Manel Lladó Santaeularia Pretty much everything I write is assisted by an AI algorithm that is less advanced than GPT3. It offers to reword my sentences to make them more concise. I often take it up on the offer. It conceptually "understands" what I'm trying to convey and often does a better job than I do.

If GPT3 can do that, imagine what GPT 4, 5, 6 will be able to do. It won't be long before we can fully outsource the literature search to AI. If this idea is on the edge of possibility at the moment, it becomes realistic very soon. It basically takes the current tools up a notch. Instead of offering better sentences, it would offer better paragraphs based on your outline of concepts you need to convey or understand.

I understand that this has the potential to be abused by taking quotations out of context to legitimize wrong ideas. A confirmation bias trap for the tool user. So let's figure out a way to guard against misuse.
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Manel Lladó Santaeularia
Manel Lladó Santaeularia20 days ago
Darko Savic One thing is interpreting the grammar of what you're writing and advising corrections, a very different thing is putting thoughts and complex ideas in order to form meaningful, insightful summaries. If you look at it, most AI that write on their own, like the ones that write books or movie plots on their own, write a lot of things that don't really make that much sense. I imagine that in something as complex as the research/science field, where a lot of concepts are extremely deep and intricate, it would not be easy to generate an AI that can easily extrapolate and present the insight of different papers in an organic, easy-to-read way.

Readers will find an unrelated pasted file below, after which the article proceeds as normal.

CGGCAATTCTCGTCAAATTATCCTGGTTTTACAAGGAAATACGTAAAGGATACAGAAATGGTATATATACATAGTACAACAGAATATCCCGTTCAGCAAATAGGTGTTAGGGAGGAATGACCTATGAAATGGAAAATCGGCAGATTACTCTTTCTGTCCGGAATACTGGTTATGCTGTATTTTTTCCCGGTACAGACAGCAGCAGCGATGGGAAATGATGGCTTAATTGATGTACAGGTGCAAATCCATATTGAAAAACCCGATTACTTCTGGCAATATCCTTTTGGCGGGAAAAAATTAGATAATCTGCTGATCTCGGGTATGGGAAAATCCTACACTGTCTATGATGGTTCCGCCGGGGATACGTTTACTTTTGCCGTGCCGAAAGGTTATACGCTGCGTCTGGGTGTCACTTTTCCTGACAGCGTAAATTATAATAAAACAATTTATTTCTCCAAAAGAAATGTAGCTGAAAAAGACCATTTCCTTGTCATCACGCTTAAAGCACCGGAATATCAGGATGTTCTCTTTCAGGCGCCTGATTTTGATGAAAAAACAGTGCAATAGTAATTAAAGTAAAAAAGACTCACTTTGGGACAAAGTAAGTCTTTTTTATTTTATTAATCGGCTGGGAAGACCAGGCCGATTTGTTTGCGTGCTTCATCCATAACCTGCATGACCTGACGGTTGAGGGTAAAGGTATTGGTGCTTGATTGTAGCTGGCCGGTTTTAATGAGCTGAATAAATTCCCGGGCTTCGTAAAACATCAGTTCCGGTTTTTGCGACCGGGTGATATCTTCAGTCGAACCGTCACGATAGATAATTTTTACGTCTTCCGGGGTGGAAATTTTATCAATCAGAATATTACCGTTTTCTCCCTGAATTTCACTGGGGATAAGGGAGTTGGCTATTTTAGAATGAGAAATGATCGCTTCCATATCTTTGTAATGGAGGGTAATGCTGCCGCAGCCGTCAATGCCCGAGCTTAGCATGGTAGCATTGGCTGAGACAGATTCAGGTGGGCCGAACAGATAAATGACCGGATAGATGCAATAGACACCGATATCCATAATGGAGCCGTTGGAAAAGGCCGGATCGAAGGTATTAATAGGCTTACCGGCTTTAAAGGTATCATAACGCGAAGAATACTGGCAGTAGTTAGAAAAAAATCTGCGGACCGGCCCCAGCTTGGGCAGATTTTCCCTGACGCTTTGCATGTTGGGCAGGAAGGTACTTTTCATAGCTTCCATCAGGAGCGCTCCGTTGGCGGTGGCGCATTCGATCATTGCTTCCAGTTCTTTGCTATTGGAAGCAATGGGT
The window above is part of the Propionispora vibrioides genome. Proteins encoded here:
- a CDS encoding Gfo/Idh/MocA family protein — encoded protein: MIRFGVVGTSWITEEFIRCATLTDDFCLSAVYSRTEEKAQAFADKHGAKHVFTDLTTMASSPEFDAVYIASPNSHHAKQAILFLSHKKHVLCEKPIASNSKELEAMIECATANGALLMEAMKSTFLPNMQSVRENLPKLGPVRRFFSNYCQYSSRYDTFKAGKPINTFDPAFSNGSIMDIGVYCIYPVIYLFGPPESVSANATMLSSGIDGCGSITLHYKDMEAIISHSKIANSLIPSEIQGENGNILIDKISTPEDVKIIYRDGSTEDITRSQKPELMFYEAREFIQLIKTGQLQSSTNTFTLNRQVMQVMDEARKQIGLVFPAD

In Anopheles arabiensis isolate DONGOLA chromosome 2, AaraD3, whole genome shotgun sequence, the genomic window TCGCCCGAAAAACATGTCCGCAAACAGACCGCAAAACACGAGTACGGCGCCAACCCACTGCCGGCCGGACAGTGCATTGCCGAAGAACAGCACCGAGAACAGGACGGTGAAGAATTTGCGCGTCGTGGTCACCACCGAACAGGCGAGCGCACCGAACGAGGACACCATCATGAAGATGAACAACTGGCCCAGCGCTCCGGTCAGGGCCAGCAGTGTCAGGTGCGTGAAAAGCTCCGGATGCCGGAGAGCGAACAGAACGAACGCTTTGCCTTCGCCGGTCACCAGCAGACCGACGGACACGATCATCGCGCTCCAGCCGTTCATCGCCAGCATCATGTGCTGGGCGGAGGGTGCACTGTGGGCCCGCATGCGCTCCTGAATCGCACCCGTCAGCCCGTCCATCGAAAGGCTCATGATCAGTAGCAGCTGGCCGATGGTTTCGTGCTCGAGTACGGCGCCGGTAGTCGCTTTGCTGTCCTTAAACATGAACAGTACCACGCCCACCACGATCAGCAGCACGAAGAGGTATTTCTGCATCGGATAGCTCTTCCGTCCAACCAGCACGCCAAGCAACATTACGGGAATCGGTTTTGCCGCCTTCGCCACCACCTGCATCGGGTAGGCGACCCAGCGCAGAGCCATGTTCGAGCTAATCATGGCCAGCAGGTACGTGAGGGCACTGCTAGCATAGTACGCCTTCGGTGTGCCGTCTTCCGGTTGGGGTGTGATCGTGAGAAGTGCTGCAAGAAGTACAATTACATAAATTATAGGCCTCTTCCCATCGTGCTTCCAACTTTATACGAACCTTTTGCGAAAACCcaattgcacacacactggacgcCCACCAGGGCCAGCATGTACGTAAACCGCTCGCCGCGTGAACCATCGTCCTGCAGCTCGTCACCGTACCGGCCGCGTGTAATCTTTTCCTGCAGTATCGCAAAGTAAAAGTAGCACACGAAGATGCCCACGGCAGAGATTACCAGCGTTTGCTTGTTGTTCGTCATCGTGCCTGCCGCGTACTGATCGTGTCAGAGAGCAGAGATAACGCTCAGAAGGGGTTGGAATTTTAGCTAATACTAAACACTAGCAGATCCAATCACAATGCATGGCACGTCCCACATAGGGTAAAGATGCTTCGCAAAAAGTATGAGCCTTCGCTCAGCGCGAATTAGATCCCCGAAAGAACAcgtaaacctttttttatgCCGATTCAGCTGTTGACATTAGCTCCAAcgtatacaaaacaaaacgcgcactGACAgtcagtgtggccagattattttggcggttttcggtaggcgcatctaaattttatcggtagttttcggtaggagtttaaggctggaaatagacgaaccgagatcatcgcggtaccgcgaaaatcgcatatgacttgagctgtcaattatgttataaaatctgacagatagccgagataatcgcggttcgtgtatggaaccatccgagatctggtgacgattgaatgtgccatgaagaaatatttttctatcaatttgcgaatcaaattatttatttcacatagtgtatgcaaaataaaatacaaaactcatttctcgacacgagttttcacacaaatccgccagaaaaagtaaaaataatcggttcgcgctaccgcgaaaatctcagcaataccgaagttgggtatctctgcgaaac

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Manel Lladó Santaeularia
Manel Lladó Santaeularia20 days ago
Darko Savic In addition, not all research publications are worth the same. Having a critical eye when reading other people's works is really important. That's because not all journals, or even all peer-reviewers have the same standards. Additionally, data fabrication exists. And a lot of times, those fabrications or mistakes are not detectable by software, but are detected by people with a deep knowledge on those fields who realize that things don't add up. The "Obokata scandal"(1) comes to mind as an important example. In this case, scientists claimed to be able to reprogram human cells into pluripotent stem cells by only changing the pH of the medium they were being grown in. This was published in Nature, after peer-reviewing. Soon after the publication of the two papers, other scientists started questioning the validity of those claims, the data and the writing. After internal investigation it was found out that most of those papers was bullshit and fabricated data. That could probably not have been found out by an AI.

The reason why I point this out is that, regardless of Journal, Impact Factor and such, it is important to be critical of the research one is reading and reviewing, and I believe an AI could easily include information that is untrue or not well peer-reviewed.

References.
(1) https://en.wikipedia.org/wiki/Haruko_Obokata
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Darko Savic
Darko Savic20 days ago
Manel Lladó Santaeularia If it was easy the idea wouldn't qualify as novel. It would already be done:)

A person would oversee what the AI puts together. As suggested in the "features" section, the person would have the ability to select options that make sense. The initial versions would be more of a human-directed tool than an auto-writer. In later versions, I can imagine the tool doing a better job than a person.